1. Have ready a 9-by-2-inch round baking dish or glass pie plate.
2. In a large skillet, heat 1 tsp. of the oil over medium heat. Add red pepper and cook, stirring often, for about 4 minutes just to soften it. Remove to a plate and set aside.
3. Put chicken pieces in a medium bowl and sprinkle with 3 Tbsp. of the flour. Toss chicken to coat it lightly with flour. In the large skillet, heat remaining 1 Tbsp. of oil. Add chicken pieces and cook just to brown them on both sides, about 10 minutes. The chicken is not fully cooked at this point. Remove to a clean plate and set aside.
4. In a small bowl, stir together remaining 2 Tbsp. of flour and 1?3 cup water until smooth. Set aside.
5. In the large skillet over medium heat, heat broth until it just begins to simmer, scraping with a wooden spoon to loosen any brown bits stuck to the skillet. Whisk in dissolved flour mixture, whisking constantly until it's smoothly blended. Bring to a gentle boil, stirring often and adjusting the heat as necessary, and boil for 1 minute. Sauce will thicken slightly to the consistency of thick syrup. Remove about 1/2 cup of sauce to a small bowl and whisk in mustard.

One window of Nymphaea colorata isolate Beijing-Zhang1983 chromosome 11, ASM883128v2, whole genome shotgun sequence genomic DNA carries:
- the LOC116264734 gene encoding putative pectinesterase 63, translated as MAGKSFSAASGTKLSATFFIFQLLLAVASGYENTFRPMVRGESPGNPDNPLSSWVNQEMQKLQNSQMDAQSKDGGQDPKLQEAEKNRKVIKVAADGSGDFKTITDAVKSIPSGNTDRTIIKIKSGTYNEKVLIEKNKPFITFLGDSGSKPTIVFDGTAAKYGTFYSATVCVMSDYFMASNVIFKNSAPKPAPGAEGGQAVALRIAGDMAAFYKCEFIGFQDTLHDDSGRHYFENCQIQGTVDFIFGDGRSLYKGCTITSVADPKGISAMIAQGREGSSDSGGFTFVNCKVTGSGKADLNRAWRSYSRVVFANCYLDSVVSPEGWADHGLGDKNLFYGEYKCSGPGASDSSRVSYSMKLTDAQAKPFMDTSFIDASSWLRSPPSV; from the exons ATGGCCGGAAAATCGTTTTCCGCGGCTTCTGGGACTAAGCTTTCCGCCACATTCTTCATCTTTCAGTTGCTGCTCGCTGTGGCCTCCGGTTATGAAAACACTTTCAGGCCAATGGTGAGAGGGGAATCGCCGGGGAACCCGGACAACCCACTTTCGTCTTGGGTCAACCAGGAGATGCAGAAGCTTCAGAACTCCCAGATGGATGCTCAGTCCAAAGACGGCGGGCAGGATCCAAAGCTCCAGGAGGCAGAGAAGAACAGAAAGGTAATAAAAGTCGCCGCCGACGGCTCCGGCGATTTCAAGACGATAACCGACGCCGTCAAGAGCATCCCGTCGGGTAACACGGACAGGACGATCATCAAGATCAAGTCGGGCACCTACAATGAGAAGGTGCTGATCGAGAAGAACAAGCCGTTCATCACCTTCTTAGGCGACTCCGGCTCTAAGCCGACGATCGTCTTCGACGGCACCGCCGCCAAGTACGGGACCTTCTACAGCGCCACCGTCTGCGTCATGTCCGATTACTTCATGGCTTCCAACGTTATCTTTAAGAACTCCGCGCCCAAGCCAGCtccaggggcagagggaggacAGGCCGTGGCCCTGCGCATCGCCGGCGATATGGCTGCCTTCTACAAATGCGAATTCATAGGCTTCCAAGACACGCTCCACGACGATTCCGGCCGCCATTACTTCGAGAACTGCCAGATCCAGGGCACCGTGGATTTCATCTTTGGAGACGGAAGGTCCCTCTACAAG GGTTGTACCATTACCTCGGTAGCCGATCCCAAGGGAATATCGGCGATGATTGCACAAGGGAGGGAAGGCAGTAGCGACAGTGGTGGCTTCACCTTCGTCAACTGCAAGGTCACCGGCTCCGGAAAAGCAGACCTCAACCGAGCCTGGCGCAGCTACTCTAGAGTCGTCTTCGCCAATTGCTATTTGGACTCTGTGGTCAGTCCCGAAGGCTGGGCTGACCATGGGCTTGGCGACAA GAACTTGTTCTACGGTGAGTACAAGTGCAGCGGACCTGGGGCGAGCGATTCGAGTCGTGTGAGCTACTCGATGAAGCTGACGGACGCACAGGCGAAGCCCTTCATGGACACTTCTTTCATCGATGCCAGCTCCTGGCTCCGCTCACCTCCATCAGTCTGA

6. Add chicken pieces to sauce in skillet. Continue cooking for about 10 to 12 minutes until chicken is cooked through and no pink remains. Stir in red pepper.
7. Return mustard mixture to skillet and stir to combine it smoothly. Taste sauce and add salt and pepper if needed. Transfer filling to baking dish. Set aside to cool for about 15 minutes.
8. Preheat oven to 375 degrees F.
9. Lay out 6 phyllo pastry sheets in a stack. Immediately cover phyllo completely with a damp dishtowel. Spread one sheet of phyllo on work surface and use a pastry brush to brush it lightly with butter, then sprinkle it lightly with salt. Crumple it into a loose ball (like a piece of newspaper) and place it on top of filling. Repeat with remaining 5 sheets of phyllo, arranging them to cover filling.
10. Bake for about 15 minutes, until filling is hot and phyllo crust is golden. Use a large spoon to scoop out servings.
Source: Hannaford fresh Magazine, November - December 2007